From MARCH / APRIL 1999 NORTHWEST PALATE

KLIPSUN: HAND-PICKING ITS WAY TO FAME
By Dennis Globus

THERE ARE CERTAIN PARCELS of land whose very names can quicken the pulse of a serious wine lover. Burgundy boasts La Tâche and Echézeaux. Bordeaux gives us the estate vineyards of Pétrus, Margaux, and d'Yquem. Italy nominates Sori San Lorenzo. And (not to forget the Napa-philes) California has Martha's Vineyard.
Sure, there are others, but serious wine drinkers tend to treat wine from these areas with a reverence that borders on the religious-complete with setting up a sort of altar for the bottle around which a totemic worship takes place. Yes, these names possess some powerful juju.
But what about the Northwest? Is there any growing site in this region that surpasses its neighbors to the degree that the above-mentioned vineyards surpass theirs? I submit the following: Klipsun Vineyards near Richiand, Washington.

KLIPSUN EVERYWHERE

Washington wine aficionados generally fall into two categories: those who know Klipsun and seek out wines made from its grapes, and those who gulp it down in blissful ignorance. The latter group is sizable, as it's not always easy to know when you're getting a wine made from Klipsun grapes. For every winery like Andrew Will or Seven Hills (and now Apex, with a new $50 Klipsun Cabernet) that puts the name "Klipsun Vineyards" on the bottle, there are a dozen wineries that don't, because the Klipsun fruit is part of a blend. Some noteworthy names on that list are Quilceda Creek, Waterbrook, DeLille, and Chinook. Clearly, some of Washington's best wines are made in total or in part from Klipsun fruit.
Which brings us to a peculiarity of winemaking: it's one of the few industries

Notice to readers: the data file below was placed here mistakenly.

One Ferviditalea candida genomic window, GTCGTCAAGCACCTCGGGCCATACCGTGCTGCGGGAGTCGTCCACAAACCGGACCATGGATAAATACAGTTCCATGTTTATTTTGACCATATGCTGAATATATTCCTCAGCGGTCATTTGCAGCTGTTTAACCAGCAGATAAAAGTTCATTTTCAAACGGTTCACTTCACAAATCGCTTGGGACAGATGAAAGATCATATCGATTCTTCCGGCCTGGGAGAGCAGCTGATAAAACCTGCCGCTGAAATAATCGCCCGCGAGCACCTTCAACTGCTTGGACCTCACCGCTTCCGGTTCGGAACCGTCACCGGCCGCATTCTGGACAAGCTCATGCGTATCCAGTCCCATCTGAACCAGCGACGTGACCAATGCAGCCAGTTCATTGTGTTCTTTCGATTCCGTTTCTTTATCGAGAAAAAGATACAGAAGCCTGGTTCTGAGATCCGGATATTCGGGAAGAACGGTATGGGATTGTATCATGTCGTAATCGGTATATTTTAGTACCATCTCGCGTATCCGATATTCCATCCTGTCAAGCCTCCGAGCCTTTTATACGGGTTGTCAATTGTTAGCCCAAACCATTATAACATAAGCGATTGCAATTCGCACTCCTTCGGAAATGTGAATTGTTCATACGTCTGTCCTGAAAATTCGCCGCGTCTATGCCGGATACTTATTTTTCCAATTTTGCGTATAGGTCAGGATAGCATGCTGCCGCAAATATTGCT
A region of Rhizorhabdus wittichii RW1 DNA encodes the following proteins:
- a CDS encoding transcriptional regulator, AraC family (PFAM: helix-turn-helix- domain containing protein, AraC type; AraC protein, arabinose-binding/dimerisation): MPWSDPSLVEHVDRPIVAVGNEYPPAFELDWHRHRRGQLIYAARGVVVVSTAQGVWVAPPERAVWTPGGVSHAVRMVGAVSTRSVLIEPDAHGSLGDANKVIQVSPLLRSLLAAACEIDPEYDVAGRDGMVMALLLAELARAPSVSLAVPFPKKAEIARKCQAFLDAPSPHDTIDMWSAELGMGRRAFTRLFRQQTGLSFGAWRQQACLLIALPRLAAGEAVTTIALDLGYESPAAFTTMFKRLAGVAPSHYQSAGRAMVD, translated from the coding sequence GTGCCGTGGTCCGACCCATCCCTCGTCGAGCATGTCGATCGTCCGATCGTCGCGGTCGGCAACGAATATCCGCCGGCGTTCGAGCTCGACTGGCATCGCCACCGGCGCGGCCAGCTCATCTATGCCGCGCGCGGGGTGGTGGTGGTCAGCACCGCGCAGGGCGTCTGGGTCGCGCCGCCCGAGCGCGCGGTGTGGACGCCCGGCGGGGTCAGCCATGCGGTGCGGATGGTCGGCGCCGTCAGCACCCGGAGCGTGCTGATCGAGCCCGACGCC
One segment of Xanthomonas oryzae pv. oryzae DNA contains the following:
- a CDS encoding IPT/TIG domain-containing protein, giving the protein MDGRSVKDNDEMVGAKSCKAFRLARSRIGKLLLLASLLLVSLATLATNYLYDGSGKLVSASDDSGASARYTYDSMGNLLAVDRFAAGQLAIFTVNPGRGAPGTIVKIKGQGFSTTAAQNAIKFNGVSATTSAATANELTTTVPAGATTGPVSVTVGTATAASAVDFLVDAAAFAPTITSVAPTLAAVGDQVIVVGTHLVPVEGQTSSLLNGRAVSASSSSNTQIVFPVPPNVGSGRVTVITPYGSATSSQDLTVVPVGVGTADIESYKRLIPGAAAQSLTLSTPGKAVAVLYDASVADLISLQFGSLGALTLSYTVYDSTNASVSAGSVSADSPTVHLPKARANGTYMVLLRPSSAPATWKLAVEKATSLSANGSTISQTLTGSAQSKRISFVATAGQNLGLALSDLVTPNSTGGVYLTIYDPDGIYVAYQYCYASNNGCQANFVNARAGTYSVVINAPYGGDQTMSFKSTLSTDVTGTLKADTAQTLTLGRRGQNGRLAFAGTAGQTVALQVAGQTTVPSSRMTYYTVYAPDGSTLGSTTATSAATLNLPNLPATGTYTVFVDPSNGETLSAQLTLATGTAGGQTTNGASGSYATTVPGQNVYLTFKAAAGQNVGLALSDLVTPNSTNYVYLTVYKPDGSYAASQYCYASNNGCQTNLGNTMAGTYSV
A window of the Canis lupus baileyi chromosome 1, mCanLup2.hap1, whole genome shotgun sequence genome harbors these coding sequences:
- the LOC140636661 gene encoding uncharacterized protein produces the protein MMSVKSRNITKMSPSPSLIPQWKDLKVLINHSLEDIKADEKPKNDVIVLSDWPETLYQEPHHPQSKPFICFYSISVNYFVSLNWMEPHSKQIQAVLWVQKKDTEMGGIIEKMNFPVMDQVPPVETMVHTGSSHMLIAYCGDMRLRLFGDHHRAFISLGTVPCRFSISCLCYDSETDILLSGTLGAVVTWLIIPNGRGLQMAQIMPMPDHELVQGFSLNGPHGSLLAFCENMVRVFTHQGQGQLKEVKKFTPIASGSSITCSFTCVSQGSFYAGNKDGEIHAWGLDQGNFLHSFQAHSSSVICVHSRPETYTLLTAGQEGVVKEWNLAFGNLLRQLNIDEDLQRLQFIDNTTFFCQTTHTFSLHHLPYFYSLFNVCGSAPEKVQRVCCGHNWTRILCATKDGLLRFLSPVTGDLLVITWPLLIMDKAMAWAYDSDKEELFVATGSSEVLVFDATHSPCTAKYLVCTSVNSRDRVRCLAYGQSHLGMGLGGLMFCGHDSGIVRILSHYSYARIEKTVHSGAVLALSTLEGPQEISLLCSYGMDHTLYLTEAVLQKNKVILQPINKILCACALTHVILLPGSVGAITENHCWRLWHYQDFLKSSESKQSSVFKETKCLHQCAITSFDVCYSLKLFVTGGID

where customers (wineries) have to beg their vendors (vineyards) to sell them products. Isn't it usually the other way around? Imagine the product buyer at Ace Hardware calling up the Acme Spackle Company and saying, "Hey, Bob, you just gotta sell me some more of that No. 3 spackle of yours. All the reviewers love its precocious binding capacity. And it just received a 94 rating in Spackle Enthusiast. The stuff's flying off the shelves, Bob! I'll pay whatever you ask. Just name the price!"
If that sounds silly or far-fetched . . . well, that's pretty much the state of the wine business today. You've got retail stores kissing the feet of distributors to get a case of Leonetti or Andrew Will, and wineries elbowing each other out of the way to buy grapes from the top vineyards. The latter oddity is why Klipsun's owners, David and Trish Gelles, are very careful about who gets their grapes; the last thing they want is a mediocre wine that bears their name.
Why all the fuss over Klipsun? Because the grapes grown in Klipsun's loose, sandy soil have an exceptional intensity and focus of flavors. Simply stated, putting Klipsun fruit in the bottle greatly increases your chances of making an excellent wine. Klipsun customers who somehow managed to make a bad wine from Klipsun fruit discovered that it's a remarkably quick path to becoming a former customer. You think the Acme Spackle Company cares what people are doing with its product? Klipsun Vineyards does.
Considering that the property itself is virtually manicured and tweezed, you'd expect its relationships with wineries to be exceptionally buttoned up. But, oddly enough, the Gelleses don't believe in signed contracts. As David observes, "Contracts don't cover the real issues in the relationship. We'll grow the best grapes we can; you make the best